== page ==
The poet, Langston Hughes, wrote the poem, Harlem, to illustrate and reflect on the mood of most of the African Americans following the end of the second world war. The poem elaborates on the situation characterizing the end of the second world war and the great depression. It illustrates that, even at this point, the dream of African Americans was still far from being realized. The dream refers to the desire that the African Americans had for the right to life, liberty, and the pursuit of happiness. It included the desire for fraternity and equality. Also, it focused on the need for opportunity and respectable life characterized by dignified ethnic identity. The focus was on enabling African Americans to achieve all the good elements promised by the American residents. The poem questions the social consequences of deferred dreams.
The use of symbolism plays a significant role in establishing the meaning of the poem. The use of symbolism is essential in the determination of the dream, as projected by the poem. It is combined with the usage of powerful sensory imagery for the illustration of the encounters experienced by African Americans through the process and desire to attain freedom and equality.
The poet poses the question, “What happens to a deferred dream?” (Hartman 62). The question raised in the introduction of the poem seeks to generate possible reactions among the audience. At this point, he uses the imagery of a raisin. He implores that if a deferred dream dries up, it is similar to a raisin in the sun (Hartman 62). He creates the effect and similarity of grapes losing their juice and a dream losing its meaning if deferred for a long time. The poet also uses the symbolism of a wound that fails to heal. The imagery is also presented through the comparison of a deferred dream with a wound that does not heal. The imagery provides an overview of the resentments that African Americans developed from failing to achieve their dream. It elaborates that, from the failure to achieve their dreams, people get more emotionally inflamed. The poet also visualizes a deferred dream that eventually stinks like rotten meat (Hartman 62). The imagery created suggests that the result of the unrealized dreams to humanity is that they bring out the worst outcomes in men.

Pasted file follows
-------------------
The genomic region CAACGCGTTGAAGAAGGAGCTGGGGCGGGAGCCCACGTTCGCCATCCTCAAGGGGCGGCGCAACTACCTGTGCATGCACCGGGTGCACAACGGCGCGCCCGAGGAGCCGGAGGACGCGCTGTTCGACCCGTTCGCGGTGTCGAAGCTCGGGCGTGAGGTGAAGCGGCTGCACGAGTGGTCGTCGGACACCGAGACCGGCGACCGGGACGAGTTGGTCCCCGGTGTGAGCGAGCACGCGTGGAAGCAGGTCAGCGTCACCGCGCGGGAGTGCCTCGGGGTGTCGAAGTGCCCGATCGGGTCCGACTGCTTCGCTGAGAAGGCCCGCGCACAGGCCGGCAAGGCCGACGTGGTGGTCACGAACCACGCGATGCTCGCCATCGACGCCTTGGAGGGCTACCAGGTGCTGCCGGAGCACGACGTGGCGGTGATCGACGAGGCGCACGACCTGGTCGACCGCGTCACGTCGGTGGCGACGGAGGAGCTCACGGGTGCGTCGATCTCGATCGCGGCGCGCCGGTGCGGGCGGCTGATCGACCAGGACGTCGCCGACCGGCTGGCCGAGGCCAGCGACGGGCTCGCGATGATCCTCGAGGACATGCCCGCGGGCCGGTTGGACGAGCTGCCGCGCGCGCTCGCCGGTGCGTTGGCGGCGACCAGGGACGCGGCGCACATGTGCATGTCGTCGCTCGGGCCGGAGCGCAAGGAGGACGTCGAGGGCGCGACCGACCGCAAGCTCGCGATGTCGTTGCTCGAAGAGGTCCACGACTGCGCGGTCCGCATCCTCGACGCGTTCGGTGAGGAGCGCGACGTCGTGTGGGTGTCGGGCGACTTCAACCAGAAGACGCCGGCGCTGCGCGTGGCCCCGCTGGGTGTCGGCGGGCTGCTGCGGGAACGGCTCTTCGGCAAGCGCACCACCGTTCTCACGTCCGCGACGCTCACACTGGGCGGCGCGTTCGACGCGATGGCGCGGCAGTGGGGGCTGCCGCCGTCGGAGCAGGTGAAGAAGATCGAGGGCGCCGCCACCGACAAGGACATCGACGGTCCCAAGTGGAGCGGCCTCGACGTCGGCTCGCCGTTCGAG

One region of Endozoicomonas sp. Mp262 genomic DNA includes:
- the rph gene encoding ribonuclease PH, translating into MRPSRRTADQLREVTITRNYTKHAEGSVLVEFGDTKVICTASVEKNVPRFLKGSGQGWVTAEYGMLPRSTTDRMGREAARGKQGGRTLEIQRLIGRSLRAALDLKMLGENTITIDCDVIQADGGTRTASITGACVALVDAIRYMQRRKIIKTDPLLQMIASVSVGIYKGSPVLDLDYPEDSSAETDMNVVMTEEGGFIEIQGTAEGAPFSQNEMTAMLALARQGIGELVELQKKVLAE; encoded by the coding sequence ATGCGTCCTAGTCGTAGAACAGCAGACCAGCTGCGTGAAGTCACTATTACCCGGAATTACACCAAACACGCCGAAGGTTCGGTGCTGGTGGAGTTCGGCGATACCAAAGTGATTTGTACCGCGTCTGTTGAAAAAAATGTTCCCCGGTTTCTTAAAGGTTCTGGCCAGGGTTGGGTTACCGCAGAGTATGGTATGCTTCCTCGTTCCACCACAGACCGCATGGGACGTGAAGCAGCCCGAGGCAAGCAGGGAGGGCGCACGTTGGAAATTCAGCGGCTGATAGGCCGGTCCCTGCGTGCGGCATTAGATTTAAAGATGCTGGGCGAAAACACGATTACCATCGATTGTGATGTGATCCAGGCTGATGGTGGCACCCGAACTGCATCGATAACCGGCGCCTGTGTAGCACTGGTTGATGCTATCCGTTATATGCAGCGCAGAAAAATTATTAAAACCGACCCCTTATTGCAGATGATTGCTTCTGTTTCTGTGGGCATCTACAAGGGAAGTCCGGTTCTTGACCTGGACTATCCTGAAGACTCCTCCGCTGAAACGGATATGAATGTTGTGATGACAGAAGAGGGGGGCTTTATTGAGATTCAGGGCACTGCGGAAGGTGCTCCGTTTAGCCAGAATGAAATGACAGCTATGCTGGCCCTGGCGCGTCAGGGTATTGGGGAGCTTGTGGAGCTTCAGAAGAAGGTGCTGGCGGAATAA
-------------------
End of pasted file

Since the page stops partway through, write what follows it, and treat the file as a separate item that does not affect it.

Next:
The other symbol used in the poem is the imagery of sugar or sweetness. The imagery creates a situation of the deferred dream as a perfect situation for African Americans. It shifts the audience to the sore that exists under the sweet crust of the sugar. He visualizes it as one that sags like a heavy load for the creation of an image of defeat (Hartman 62). He suggests that after a long while of struggles, individuals eventually give up on the efforts. Similarly, a deferred dream eventually dies. He further puts it in a question form to imply that a deferred dream finally explodes.
In summation, following the use of the symbols in the poem, Hughes engages an innovative way of creating a natural chain of occurrences to illustrate the states exhibited by failed dreams. From the symbolism, their use translates from weaker to more robust comparison as the poem progresses. The utilization of the symbolisms gets stronger to show that the urge to fulfill the dreams increases.